For Jaros, losing "Lowest Game on TV" record is bittersweet

    02/15/11

    2011 PBA Spare Shots #5

    201011PBASteveJaros.jpg201011PBA07TomDaugherty2.jpgWhile Tom Daugherty (pictured left) was struggling to shoot 100 during his PBA Tournament of Champions semifinal match against Mika Koivuniemi on ABC on Jan. 22, Steve Jaros (right) was watching the telecast with interest at a friend's home in Las Vegas.

    "It's kinda weird," the Yorkville, Ill., resident said. "From the fifth frame on, I don't remember ever getting that many text messages."

    The reason: Jaros was the holder of the PBA record for lowest game ever on national television, a 129 he bowled in losing to Mike Edwards' 201 in the first match of the 1992 Brunswick Memorial World Open finals in Lake Zurich, Ill., and he was in danger of losing his record.

    "Some people thought I'd be relieved, but actually, I had both ends of the record – the lowest and highest games bowled on TV - so I was actually a little disappointed. But what are you going to do?"

    Jaros was the 13th player in PBA history to bowl a nationally-televised 300 when he got his share of the "highest game on TV" record in Chattanooga, Tenn., in 1999.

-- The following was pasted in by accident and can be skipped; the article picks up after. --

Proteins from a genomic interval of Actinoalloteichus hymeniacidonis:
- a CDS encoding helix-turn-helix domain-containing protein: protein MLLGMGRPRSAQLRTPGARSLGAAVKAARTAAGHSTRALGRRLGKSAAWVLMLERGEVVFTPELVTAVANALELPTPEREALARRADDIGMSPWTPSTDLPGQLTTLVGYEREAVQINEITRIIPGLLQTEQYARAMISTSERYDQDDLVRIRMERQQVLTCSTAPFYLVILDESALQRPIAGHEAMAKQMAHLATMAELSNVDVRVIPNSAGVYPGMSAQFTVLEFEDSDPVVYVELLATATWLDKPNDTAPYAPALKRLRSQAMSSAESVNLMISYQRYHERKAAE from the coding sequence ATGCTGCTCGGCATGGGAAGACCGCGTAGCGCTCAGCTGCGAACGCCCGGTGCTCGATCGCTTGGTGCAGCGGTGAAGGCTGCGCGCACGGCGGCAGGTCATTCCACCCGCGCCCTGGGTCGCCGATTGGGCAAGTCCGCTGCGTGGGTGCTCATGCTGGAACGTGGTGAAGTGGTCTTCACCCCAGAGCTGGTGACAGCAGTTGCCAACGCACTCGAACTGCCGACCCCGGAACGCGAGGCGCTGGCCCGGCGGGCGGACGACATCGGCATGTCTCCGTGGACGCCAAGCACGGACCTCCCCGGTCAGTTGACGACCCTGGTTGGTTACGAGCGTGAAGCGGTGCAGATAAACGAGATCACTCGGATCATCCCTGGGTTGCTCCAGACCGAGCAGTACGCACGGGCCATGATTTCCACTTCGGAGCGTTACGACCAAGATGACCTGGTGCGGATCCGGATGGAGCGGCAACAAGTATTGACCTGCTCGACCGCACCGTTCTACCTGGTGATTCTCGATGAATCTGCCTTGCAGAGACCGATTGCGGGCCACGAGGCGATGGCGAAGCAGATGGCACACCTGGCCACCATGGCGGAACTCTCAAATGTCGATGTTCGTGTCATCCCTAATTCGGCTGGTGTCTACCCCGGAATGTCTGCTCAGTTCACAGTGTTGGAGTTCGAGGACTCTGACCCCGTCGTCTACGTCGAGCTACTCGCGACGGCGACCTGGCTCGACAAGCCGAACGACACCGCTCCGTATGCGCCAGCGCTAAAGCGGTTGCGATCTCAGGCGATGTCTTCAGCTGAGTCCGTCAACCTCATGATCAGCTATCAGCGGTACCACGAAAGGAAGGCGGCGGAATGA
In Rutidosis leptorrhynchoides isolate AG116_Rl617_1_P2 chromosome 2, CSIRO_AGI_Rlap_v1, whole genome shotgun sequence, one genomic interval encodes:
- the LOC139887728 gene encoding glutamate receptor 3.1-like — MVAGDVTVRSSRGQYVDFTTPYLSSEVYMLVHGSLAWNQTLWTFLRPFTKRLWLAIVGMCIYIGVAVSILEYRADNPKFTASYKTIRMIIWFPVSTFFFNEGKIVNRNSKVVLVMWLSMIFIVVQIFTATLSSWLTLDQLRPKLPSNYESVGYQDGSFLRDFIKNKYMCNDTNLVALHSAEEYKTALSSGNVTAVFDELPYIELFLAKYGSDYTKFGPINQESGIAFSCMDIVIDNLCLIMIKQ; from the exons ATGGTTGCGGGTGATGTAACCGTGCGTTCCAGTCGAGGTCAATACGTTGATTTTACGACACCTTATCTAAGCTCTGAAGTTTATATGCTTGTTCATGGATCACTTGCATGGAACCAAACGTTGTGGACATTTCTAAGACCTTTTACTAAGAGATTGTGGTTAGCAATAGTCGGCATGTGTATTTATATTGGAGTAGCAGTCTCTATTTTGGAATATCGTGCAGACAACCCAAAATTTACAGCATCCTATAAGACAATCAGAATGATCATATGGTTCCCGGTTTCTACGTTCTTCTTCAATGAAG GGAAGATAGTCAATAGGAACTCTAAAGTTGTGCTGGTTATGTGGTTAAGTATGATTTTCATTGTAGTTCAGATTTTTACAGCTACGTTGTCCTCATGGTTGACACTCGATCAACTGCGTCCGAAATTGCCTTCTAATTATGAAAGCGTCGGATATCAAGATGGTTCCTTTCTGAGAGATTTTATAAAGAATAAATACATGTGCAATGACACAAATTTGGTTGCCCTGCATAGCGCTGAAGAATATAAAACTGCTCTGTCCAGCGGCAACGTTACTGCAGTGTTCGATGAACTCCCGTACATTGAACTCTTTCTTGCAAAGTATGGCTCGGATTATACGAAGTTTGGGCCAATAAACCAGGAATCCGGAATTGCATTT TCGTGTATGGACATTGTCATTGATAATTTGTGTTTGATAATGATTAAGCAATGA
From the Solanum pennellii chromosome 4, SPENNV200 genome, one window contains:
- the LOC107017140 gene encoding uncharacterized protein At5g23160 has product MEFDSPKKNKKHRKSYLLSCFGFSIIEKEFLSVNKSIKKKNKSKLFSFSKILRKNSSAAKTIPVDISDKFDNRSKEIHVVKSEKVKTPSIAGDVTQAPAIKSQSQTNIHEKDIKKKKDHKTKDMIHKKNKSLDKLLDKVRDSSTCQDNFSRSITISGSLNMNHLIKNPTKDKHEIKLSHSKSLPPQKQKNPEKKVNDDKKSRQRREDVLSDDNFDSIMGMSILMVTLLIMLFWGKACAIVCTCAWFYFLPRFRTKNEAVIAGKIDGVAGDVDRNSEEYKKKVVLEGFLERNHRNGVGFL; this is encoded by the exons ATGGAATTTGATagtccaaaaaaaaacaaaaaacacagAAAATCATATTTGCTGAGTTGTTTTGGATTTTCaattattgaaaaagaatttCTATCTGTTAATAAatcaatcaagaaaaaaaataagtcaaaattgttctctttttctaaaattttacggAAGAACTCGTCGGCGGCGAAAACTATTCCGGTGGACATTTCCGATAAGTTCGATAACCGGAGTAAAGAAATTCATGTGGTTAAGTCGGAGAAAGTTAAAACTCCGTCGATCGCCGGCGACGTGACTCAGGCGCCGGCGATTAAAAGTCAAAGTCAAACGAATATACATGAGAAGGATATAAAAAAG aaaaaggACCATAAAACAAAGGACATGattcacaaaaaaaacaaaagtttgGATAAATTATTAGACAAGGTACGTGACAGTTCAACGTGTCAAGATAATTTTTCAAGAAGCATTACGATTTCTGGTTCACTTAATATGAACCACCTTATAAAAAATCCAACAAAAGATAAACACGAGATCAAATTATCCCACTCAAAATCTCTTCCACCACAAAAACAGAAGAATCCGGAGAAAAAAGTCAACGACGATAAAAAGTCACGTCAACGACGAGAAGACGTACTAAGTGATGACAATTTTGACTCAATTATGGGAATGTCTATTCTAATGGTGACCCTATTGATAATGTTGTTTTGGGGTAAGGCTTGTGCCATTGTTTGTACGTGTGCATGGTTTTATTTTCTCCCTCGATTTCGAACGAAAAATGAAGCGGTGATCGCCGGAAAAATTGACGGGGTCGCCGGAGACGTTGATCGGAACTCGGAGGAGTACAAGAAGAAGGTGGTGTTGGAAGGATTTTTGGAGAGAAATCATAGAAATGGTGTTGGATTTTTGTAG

Record or not, Jaros understood better than anyone else what Daugherty was going through.

    "I know first-hand how a game like that can go," the seven-time PBA Tour titlist said. "You get on a run when nothing goes right. The thing is, when I had my game, I was on a 140 pace and I wasn't out of the match. I was trying to figure out how to throw a double and get back in it. But Tom was so far down by the fifth frame, there was no way for him.

    "Those games on TV go by pretty fast anyway," Jaros continued. "Tom was a good sport about it. Mika was working on a 300 and Tom was just trying to get out of his way. I thought he did a really good job with it."

     


    ESPN the Magazine documents PBA spare-shooting success on TV


    ESPN the Magazine completed more than three months of research into the spare-shooting success of Professional Bowlers Association players on national television in its Feb. 7 issue with a revealing "And Another Thing" feature.

    ESPN the Magazine's researchers reviewed every frame of every nationally-televised match from the 2005-06 season through the 2009-10 season, and came up with the following tidbits (and more):

    • Players threw strikes on 4,374 of 7,155 first-ball attempts (a 61.13% success rate), meaning they also had to make 2,781 spare attempts.
    • While there was no distinction between attempts by right- or left-handed players, the most common spare was the 10 pin. PBA players converted the 10 pin on 95.9% of 710 attempts. Players who shot at the 7 pin were successful on 95.5% of 333 tries.
    • The highest conversion rate for all spares was 98.9% for 88 attempts to convert the 9 pin.
    • The lowest conversion rate was zero for 53 shots at 7-10 splits. No one has converted a 7-10 on a PBA telecast since Jess Stayrook did it in Tucson, Ariz., in 1991. Mark Roth (Alameda, Calif., 1980) and John Mazza (Sunrise, Fla., 1991) are the only others who have ever converted the 7-10 on a PBA telecast.